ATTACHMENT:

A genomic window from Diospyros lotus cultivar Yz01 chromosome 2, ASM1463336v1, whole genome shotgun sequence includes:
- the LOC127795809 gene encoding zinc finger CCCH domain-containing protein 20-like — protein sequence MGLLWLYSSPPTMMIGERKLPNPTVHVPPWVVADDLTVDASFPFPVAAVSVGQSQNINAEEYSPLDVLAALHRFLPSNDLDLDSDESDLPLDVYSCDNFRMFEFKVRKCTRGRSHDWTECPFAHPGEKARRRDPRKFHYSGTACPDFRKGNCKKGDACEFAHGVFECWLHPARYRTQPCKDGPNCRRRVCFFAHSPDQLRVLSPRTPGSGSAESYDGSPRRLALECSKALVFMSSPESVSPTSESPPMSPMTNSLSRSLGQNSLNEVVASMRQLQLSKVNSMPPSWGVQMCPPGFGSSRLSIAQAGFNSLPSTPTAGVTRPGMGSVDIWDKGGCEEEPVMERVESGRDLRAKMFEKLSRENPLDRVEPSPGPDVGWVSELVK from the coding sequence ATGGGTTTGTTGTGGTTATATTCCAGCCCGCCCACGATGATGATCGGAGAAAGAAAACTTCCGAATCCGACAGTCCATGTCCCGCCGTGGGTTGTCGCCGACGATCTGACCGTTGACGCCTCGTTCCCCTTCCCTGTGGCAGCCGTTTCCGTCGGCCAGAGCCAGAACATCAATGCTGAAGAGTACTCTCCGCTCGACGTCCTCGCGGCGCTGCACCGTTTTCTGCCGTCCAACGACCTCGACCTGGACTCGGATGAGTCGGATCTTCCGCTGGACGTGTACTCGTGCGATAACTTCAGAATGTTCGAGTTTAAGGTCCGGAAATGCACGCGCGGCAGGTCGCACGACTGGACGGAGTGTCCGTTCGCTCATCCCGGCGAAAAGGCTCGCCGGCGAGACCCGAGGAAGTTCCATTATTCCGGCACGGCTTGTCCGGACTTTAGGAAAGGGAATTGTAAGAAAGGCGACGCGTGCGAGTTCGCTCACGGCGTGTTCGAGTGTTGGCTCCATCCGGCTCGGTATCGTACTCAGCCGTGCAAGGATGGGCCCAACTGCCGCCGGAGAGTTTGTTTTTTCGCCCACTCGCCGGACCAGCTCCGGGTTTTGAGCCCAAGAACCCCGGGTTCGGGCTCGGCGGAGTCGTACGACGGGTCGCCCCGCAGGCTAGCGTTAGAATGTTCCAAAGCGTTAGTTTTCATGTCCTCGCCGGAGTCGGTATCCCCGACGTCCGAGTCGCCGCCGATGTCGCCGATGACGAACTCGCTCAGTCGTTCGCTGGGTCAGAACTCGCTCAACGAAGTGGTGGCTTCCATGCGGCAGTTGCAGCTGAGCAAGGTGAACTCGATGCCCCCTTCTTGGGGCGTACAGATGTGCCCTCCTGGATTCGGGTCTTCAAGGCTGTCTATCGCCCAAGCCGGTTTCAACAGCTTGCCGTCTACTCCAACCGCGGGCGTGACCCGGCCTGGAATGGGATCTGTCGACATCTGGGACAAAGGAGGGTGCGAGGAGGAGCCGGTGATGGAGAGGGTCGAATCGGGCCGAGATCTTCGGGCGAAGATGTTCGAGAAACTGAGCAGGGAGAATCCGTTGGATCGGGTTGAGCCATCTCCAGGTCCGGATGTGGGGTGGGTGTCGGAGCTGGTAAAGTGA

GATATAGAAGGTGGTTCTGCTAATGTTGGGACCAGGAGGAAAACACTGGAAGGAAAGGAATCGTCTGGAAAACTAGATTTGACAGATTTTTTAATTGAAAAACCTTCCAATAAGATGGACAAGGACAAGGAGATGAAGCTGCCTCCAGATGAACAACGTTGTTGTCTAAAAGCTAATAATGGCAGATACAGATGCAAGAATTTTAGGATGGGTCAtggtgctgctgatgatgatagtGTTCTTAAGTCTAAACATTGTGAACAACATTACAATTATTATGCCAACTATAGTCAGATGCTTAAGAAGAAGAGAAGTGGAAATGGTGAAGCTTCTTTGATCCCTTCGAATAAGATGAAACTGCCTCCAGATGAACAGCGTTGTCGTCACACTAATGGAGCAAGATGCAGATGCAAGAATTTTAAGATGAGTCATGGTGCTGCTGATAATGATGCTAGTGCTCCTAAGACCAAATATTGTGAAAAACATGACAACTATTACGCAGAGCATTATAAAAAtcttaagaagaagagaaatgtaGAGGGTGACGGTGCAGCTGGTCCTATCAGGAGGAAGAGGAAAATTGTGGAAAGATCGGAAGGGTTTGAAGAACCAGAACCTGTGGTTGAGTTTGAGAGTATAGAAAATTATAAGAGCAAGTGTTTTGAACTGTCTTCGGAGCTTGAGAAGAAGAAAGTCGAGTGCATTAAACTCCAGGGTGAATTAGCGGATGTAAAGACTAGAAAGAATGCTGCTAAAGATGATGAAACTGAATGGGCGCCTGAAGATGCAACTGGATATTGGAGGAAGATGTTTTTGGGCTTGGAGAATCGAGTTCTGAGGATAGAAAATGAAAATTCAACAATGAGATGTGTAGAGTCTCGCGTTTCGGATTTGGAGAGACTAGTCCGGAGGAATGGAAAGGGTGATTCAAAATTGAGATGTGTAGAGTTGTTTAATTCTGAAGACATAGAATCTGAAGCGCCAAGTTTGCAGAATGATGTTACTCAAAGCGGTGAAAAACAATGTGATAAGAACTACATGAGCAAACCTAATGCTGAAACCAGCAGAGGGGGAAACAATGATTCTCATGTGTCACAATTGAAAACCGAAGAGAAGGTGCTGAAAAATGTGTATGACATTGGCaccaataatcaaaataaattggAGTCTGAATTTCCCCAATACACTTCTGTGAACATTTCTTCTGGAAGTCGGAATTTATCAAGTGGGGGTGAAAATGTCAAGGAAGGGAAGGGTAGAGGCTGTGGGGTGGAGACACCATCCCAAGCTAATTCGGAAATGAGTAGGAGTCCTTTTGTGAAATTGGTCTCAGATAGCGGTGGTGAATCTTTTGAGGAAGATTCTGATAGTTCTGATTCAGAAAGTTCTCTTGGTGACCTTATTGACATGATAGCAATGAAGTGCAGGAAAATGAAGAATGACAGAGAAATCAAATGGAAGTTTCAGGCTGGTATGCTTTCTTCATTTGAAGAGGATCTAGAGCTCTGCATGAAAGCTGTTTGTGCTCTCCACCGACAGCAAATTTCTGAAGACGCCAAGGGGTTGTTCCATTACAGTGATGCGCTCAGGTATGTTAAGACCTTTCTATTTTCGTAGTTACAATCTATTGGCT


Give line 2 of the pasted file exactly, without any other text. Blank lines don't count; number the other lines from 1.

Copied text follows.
- the LOC127795809 gene encoding zinc finger CCCH domain-containing protein 20-like — protein sequence MGLLWLYSSPPTMMIGERKLPNPTVHVPPWVVADDLTVDASFPFPVAAVSVGQSQNINAEEYSPLDVLAALHRFLPSNDLDLDSDESDLPLDVYSCDNFRMFEFKVRKCTRGRSHDWTECPFAHPGEKARRRDPRKFHYSGTACPDFRKGNCKKGDACEFAHGVFECWLHPARYRTQPCKDGPNCRRRVCFFAHSPDQLRVLSPRTPGSGSAESYDGSPRRLALECSKALVFMSSPESVSPTSESPPMSPMTNSLSRSLGQNSLNEVVASMRQLQLSKVNSMPPSWGVQMCPPGFGSSRLSIAQAGFNSLPSTPTAGVTRPGMGSVDIWDKGGCEEEPVMERVESGRDLRAKMFEKLSRENPLDRVEPSPGPDVGWVSELVK from the coding sequence ATGGGTTTGTTGTGGTTATATTCCAGCCCGCCCACGATGATGATCGGAGAAAGAAAACTTCCGAATCCGACAGTCCATGTCCCGCCGTGGGTTGTCGCCGACGATCTGACCGTTGACGCCTCGTTCCCCTTCCCTGTGGCAGCCGTTTCCGTCGGCCAGAGCCAGAACATCAATGCTGAAGAGTACTCTCCGCTCGACGTCCTCGCGGCGCTGCACCGTTTTCTGCCGTCCAACGACCTCGACCTGGACTCGGATGAGTCGGATCTTCCGCTGGACGTGTACTCGTGCGATAACTTCAGAATGTTCGAGTTTAAGGTCCGGAAATGCACGCGCGGCAGGTCGCACGACTGGACGGAGTGTCCGTTCGCTCATCCCGGCGAAAAGGCTCGCCGGCGAGACCCGAGGAAGTTCCATTATTCCGGCACGGCTTGTCCGGACTTTAGGAAAGGGAATTGTAAGAAAGGCGACGCGTGCGAGTTCGCTCACGGCGTGTTCGAGTGTTGGCTCCATCCGGCTCGGTATCGTACTCAGCCGTGCAAGGATGGGCCCAACTGCCGCCGGAGAGTTTGTTTTTTCGCCCACTCGCCGGACCAGCTCCGGGTTTTGAGCCCAAGAACCCCGGGTTCGGGCTCGGCGGAGTCGTACGACGGGTCGCCCCGCAGGCTAGCGTTAGAATGTTCCAAAGCGTTAGTTTTCATGTCCTCGCCGGAGTCGGTATCCCCGACGTCCGAGTCGCCGCCGATGTCGCCGATGACGAACTCGCTCAGTCGTTCGCTGGGTCAGAACTCGCTCAACGAAGTGGTGGCTTCCATGCGGCAGTTGCAGCTGAGCAAGGTGAACTCGATGCCCCCTTCTTGGGGCGTACAGATGTGCCCTCCTGGATTCGGGTCTTCAAGGCTGTCTATCGCCCAAGCCGGTTTCAACAGCTTGCCGTCTACTCCAACCGCGGGCGTGACCCGGCCTGGAATGGGATCTGTCGACATCTGGGACAAAGGAGGGTGCGAGGAGGAGCCGGTGATGGAGAGGGTCGAATCGGGCCGAGATCTTCGGGCGAAGATGTTCGAGAAACTGAGCAGGGAGAATCCGTTGGATCGGGTTGAGCCATCTCCAGGTCCGGATGTGGGGTGGGTGTCGGAGCTGGTAAAGTGA